My widely dispersed family also includes a successful businessman in the California Central Valley agricultural district. His company builds commercial, industrial and agricultural facilities using pre-engineered steel building systems. The agricultural market is a big component of his business plan in an area where farmers need processing plants, warehouses, cold storage buildings and wineries. The buildings are used for tomatoes, cherries, apples, walnuts, almonds and even wine production — products exported abroad. He must plan ahead and manage his construction projects with an eye on both the domestic and global market.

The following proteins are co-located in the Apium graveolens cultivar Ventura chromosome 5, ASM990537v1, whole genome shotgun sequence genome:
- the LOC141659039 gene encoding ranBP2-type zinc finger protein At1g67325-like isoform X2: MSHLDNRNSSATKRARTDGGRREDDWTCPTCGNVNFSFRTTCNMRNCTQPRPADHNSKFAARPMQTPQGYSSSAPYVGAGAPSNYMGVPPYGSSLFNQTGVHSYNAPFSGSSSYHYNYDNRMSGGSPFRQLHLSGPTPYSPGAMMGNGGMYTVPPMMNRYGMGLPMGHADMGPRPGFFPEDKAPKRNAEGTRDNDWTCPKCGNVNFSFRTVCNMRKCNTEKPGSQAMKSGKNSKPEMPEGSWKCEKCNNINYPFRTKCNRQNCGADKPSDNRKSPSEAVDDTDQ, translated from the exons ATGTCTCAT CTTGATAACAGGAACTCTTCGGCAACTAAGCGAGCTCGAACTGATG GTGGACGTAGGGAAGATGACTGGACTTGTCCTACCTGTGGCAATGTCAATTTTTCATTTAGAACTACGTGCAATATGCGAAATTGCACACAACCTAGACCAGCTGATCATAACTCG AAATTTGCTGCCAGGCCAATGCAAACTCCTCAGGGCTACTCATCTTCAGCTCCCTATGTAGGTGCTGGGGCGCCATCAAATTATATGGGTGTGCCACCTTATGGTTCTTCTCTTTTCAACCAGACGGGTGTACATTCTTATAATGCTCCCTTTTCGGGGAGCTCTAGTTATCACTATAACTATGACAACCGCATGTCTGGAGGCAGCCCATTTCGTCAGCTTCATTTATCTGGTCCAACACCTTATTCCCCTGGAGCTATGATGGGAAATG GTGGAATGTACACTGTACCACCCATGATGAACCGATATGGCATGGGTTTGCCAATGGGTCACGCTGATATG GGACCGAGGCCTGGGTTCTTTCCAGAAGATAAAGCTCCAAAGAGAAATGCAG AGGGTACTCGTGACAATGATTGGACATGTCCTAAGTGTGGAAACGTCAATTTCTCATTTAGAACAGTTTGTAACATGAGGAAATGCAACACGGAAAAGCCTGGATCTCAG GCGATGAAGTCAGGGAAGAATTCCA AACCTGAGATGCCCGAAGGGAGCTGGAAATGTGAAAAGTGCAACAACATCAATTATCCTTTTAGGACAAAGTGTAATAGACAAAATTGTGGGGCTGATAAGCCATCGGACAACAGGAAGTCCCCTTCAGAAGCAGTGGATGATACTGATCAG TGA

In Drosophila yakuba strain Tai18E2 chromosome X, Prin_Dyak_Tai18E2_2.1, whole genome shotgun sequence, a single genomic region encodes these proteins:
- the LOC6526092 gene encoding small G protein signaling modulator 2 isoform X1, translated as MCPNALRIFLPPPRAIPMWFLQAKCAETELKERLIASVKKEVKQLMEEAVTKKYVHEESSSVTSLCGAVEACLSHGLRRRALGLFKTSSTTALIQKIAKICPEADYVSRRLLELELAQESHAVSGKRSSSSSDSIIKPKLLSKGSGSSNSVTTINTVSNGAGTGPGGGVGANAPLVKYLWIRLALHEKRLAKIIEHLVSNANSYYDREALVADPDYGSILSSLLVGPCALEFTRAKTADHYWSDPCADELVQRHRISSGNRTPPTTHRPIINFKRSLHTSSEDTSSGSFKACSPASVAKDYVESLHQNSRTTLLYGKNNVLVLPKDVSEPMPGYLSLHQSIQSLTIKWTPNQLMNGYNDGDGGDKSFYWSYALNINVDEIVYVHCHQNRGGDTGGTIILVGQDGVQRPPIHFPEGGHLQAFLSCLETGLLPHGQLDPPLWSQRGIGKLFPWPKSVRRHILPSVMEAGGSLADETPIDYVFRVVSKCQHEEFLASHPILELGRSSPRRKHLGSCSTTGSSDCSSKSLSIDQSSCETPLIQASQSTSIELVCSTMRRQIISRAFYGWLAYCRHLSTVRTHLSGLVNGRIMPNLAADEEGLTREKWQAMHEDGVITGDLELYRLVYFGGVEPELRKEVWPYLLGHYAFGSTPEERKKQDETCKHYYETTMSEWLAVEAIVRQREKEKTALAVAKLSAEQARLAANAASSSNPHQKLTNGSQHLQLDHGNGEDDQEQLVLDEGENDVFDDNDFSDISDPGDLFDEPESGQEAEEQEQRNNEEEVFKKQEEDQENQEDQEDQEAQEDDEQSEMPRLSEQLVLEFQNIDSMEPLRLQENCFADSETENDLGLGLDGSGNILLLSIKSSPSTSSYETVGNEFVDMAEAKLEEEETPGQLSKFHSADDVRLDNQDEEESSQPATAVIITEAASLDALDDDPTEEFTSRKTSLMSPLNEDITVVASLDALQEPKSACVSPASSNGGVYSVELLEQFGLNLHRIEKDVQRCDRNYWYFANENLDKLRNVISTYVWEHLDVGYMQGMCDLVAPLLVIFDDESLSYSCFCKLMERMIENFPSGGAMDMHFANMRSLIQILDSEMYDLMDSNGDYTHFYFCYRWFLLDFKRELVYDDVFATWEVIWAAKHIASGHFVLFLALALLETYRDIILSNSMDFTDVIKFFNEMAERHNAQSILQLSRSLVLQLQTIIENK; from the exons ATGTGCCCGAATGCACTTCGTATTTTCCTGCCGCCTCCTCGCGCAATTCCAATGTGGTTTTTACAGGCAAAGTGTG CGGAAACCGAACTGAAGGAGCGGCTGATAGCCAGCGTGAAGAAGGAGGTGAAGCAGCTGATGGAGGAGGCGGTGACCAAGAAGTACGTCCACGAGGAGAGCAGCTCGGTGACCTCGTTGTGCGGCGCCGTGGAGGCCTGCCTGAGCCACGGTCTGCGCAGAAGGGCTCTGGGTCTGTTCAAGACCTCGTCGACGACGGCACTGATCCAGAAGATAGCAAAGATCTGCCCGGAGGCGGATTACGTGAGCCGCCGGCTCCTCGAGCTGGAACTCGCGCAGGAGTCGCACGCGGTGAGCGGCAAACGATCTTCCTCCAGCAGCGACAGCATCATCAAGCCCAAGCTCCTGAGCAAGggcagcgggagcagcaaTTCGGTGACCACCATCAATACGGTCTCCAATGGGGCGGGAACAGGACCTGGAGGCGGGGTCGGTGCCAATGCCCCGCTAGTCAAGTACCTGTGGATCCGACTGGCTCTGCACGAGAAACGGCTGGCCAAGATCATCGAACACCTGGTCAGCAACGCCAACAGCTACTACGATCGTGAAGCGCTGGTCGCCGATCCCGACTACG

Some of the steel used in the production of the building systems is imported. The president’s 25 percent tariffs on imported steel and 10 percent on aluminum will increase the cost of construction of my brother’s buildings.
At the same time, his clients who produce perishable agricultural foods are facing market issues similar to the soybean farmers in the Midwest. Their fruits and vegetable exports are facing higher tariffs and thus a decline in demand. One client had established a new business relationship to export wines to China and has had orders canceled. Reduced demand and decreased production mean less available income to purchase the steel facilities that have climbed in price because of the tariffs.